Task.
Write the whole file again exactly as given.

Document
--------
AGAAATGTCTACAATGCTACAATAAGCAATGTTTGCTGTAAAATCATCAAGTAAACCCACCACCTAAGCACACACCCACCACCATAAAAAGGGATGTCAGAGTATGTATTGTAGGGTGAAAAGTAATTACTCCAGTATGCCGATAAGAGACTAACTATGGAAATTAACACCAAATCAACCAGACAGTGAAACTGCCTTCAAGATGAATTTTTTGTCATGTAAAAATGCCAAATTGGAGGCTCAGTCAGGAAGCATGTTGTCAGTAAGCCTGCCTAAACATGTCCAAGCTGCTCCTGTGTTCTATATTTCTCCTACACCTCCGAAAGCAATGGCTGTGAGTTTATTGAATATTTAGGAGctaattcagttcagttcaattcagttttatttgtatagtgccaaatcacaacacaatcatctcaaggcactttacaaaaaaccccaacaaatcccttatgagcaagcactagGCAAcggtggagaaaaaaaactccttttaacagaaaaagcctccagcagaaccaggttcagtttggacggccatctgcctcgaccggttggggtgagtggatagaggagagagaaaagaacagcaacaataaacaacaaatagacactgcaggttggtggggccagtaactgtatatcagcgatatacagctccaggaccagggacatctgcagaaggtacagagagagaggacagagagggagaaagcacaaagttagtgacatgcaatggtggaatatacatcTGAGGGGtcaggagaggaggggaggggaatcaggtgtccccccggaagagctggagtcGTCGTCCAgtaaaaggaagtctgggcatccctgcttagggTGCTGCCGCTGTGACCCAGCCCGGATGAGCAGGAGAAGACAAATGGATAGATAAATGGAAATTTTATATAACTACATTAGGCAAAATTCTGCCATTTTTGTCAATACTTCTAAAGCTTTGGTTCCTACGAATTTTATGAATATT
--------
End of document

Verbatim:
AGAAATGTCTACAATGCTACAATAAGCAATGTTTGCTGTAAAATCATCAAGTAAACCCACCACCTAAGCACACACCCACCACCATAAAAAGGGATGTCAGAGTATGTATTGTAGGGTGAAAAGTAATTACTCCAGTATGCCGATAAGAGACTAACTATGGAAATTAACACCAAATCAACCAGACAGTGAAACTGCCTTCAAGATGAATTTTTTGTCATGTAAAAATGCCAAATTGGAGGCTCAGTCAGGAAGCATGTTGTCAGTAAGCCTGCCTAAACATGTCCAAGCTGCTCCTGTGTTCTATATTTCTCCTACACCTCCGAAAGCAATGGCTGTGAGTTTATTGAATATTTAGGAGctaattcagttcagttcaattcagttttatttgtatagtgccaaatcacaacacaatcatctcaaggcactttacaaaaaaccccaacaaatcccttatgagcaagcactagGCAAcggtggagaaaaaaaactccttttaacagaaaaagcctccagcagaaccaggttcagtttggacggccatctgcctcgaccggttggggtgagtggatagaggagagagaaaagaacagcaacaataaacaacaaatagacactgcaggttggtggggccagtaactgtatatcagcgatatacagctccaggaccagggacatctgcagaaggtacagagagagaggacagagagggagaaagcacaaagttagtgacatgcaatggtggaatatacatcTGAGGGGtcaggagaggaggggaggggaatcaggtgtccccccggaagagctggagtcGTCGTCCAgtaaaaggaagtctgggcatccctgcttagggTGCTGCCGCTGTGACCCAGCCCGGATGAGCAGGAGAAGACAAATGGATAGATAAATGGAAATTTTATATAACTACATTAGGCAAAATTCTGCCATTTTTGTCAATACTTCTAAAGCTTTGGTTCCTACGAATTTTATGAATATT